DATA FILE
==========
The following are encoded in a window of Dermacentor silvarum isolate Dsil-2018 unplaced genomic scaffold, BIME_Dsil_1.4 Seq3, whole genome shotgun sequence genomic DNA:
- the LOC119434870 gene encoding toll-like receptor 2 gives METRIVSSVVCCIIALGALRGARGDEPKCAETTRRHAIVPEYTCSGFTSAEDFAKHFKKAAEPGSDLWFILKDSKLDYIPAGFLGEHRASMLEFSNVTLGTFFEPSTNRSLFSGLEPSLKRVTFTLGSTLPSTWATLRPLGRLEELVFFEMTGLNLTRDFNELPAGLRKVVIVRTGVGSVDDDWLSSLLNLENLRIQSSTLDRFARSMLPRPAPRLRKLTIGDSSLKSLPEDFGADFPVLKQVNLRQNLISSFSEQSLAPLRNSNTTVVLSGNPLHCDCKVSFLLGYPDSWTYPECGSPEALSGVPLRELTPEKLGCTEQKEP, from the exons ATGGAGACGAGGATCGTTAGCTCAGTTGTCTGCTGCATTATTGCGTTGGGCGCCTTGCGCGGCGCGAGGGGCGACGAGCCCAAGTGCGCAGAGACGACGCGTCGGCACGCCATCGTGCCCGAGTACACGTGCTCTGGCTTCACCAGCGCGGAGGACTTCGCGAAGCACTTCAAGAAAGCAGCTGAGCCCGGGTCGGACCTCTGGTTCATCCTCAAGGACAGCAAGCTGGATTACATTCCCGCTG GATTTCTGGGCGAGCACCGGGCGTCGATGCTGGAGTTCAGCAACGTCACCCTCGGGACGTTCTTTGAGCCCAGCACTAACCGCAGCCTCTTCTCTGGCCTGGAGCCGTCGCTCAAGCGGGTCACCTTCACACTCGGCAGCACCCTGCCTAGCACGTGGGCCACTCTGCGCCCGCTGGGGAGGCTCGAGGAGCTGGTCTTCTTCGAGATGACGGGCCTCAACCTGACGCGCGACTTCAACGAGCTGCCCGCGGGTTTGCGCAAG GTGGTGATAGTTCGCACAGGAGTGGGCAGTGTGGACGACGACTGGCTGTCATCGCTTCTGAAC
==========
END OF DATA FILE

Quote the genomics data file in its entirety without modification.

The following are encoded in a window of Dermacentor silvarum isolate Dsil-2018 unplaced genomic scaffold, BIME_Dsil_1.4 Seq3, whole genome shotgun sequence genomic DNA:
- the LOC119434870 gene encoding toll-like receptor 2 gives METRIVSSVVCCIIALGALRGARGDEPKCAETTRRHAIVPEYTCSGFTSAEDFAKHFKKAAEPGSDLWFILKDSKLDYIPAGFLGEHRASMLEFSNVTLGTFFEPSTNRSLFSGLEPSLKRVTFTLGSTLPSTWATLRPLGRLEELVFFEMTGLNLTRDFNELPAGLRKVVIVRTGVGSVDDDWLSSLLNLENLRIQSSTLDRFARSMLPRPAPRLRKLTIGDSSLKSLPEDFGADFPVLKQVNLRQNLISSFSEQSLAPLRNSNTTVVLSGNPLHCDCKVSFLLGYPDSWTYPECGSPEALSGVPLRELTPEKLGCTEQKEP, from the exons ATGGAGACGAGGATCGTTAGCTCAGTTGTCTGCTGCATTATTGCGTTGGGCGCCTTGCGCGGCGCGAGGGGCGACGAGCCCAAGTGCGCAGAGACGACGCGTCGGCACGCCATCGTGCCCGAGTACACGTGCTCTGGCTTCACCAGCGCGGAGGACTTCGCGAAGCACTTCAAGAAAGCAGCTGAGCCCGGGTCGGACCTCTGGTTCATCCTCAAGGACAGCAAGCTGGATTACATTCCCGCTG GATTTCTGGGCGAGCACCGGGCGTCGATGCTGGAGTTCAGCAACGTCACCCTCGGGACGTTCTTTGAGCCCAGCACTAACCGCAGCCTCTTCTCTGGCCTGGAGCCGTCGCTCAAGCGGGTCACCTTCACACTCGGCAGCACCCTGCCTAGCACGTGGGCCACTCTGCGCCCGCTGGGGAGGCTCGAGGAGCTGGTCTTCTTCGAGATGACGGGCCTCAACCTGACGCGCGACTTCAACGAGCTGCCCGCGGGTTTGCGCAAG GTGGTGATAGTTCGCACAGGAGTGGGCAGTGTGGACGACGACTGGCTGTCATCGCTTCTGAAC